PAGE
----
Academy Coaches Daniel Mendonca & Kyle Vizirakis share UofW Shutouts Record
All too often in Windsor, local achievement, connections and success stories …. especially those in local sports and soccer, tend to be overlooked. Sure, you get a 5 minute story on the CTV news, or 300 words in the Windsor Star with a nice little photo, but that is not what I am talking about. I am talking about truly examining the path, the process and the struggles endured in achieving any success in sport or life.
You see, in 2009 our Academy founder, Daniel Mendonca, achieved what I consider to be a phenomenal individual and team feat, backstopping the University of Windsor Lancers to an assumed to be record (CIS apparently does not keep shut out record stats) 10 SHUTOUTS in 14 games. Yes, that means that over 70% of the competitions ended without Daniel & the Lancers conceding a goal. The story picked up a little steam and got some coverage but in the end, didn’t even get any OUA recognition. Daniel did not even end up getting an OUA Conference All Star Team nod that year. Goalkeepers don’t always get the pretty awards they deserve, perhaps because many do not know the internal struggles it takes to produce 1 simple shutout, let alone maintain that presence of mind throughout a season.
Fast forward to this past 2015 OUA season where our LLGKA Senior Coach, Kyle Vizirakis, embarked on a personal mission, which I was lucky enough to witness first hand. Kyle came in to training camp focused on keeping clean sheets for his team as often as possible. Once the season began with two straight shutouts, that was all the motivation he needed to believe and make the push for more.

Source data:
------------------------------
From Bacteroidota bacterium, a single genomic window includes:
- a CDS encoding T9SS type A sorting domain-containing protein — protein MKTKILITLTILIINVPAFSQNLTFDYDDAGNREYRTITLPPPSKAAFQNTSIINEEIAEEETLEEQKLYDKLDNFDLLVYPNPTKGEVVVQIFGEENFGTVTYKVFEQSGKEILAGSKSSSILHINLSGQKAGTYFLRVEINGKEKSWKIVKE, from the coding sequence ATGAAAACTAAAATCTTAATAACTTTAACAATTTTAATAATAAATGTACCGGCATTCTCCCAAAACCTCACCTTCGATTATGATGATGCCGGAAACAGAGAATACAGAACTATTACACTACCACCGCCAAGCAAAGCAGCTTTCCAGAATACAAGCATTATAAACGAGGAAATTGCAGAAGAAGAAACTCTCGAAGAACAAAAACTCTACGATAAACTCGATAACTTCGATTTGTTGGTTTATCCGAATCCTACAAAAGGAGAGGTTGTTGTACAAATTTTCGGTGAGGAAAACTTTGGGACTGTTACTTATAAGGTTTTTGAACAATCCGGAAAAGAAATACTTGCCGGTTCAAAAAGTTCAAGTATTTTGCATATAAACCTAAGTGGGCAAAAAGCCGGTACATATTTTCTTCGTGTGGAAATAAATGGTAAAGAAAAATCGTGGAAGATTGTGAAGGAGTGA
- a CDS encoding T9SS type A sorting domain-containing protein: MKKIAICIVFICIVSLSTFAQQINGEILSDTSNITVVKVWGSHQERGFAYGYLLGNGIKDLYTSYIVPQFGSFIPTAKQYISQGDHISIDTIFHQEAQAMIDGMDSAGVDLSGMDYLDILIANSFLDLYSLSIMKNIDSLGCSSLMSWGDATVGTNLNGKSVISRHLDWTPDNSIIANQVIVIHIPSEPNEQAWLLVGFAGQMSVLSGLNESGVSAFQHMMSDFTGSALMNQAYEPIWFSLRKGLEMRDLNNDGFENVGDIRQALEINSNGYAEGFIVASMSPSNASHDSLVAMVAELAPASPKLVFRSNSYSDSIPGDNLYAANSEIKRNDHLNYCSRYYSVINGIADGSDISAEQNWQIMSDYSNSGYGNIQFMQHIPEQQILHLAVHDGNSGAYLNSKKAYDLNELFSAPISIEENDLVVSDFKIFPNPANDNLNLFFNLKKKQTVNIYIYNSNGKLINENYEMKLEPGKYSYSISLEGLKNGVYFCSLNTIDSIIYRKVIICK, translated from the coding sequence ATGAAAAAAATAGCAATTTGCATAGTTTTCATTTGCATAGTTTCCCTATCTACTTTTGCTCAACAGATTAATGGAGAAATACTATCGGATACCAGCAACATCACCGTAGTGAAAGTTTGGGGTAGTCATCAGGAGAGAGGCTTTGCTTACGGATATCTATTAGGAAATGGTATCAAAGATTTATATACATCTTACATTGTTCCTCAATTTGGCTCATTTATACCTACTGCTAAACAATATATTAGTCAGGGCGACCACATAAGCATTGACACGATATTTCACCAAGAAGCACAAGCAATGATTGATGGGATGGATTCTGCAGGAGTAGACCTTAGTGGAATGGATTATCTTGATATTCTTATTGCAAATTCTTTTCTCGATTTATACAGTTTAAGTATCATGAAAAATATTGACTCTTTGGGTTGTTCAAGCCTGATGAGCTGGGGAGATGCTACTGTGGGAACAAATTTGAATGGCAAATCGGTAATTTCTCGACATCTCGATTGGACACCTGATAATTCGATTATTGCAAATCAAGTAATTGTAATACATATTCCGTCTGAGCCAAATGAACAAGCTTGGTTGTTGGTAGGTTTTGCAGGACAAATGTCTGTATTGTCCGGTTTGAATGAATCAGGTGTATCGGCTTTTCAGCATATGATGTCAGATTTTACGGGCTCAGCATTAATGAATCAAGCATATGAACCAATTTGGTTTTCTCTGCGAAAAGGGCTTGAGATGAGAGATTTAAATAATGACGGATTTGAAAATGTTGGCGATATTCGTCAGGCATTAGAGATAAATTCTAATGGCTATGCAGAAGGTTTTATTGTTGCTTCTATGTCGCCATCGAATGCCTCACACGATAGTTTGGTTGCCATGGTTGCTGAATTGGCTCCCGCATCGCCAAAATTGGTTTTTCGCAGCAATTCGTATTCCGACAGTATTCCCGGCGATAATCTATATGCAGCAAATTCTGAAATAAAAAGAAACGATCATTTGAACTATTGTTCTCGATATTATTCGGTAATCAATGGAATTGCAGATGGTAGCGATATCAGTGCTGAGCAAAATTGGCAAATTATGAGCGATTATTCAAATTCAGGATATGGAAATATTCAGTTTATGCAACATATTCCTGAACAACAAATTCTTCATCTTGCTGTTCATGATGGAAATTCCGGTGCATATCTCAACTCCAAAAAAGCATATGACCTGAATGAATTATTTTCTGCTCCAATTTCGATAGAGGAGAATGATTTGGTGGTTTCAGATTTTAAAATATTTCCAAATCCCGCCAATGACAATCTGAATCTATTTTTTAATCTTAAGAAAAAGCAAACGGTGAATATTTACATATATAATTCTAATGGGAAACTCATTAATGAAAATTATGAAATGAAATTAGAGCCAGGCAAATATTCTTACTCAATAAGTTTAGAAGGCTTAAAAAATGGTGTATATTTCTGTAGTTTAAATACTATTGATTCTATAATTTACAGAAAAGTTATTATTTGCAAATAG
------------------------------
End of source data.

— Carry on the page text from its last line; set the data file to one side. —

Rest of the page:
It has been a little joke, between the two of them (Kyle & Daniel) that with Kyle finally coming into his maturity as a Goalkeeper, he would eventually make a run at Daniel’s record. Daniel had been working with and training Kyle on and off since he was recruited to attend the University of Windsor. Kyle, as also many of you reading this article know, has also recently grown into one of Windsor’s top Goalkeeping Coaches.
It only makes sense to me that both of their performances began to mature at the same time they became coaches. Simply because, being a coach myself, the one thing coaching demands of you, is CONFIDENCE in yourself & the process that got you there.
Goalkeeping is the loneliest of positions, there is no arguing that. We stand alone all game waiting for our team to make a mistake. We wait and wait and wait. The BEST of US are extremely proactive in attempting to prevent these mistakes. The BEST of US goalkeepers, communicate, direct and organize the defensive shape in front of us to minimize these mistakes. Inevitably, however, we all know that mistakes are going to happen.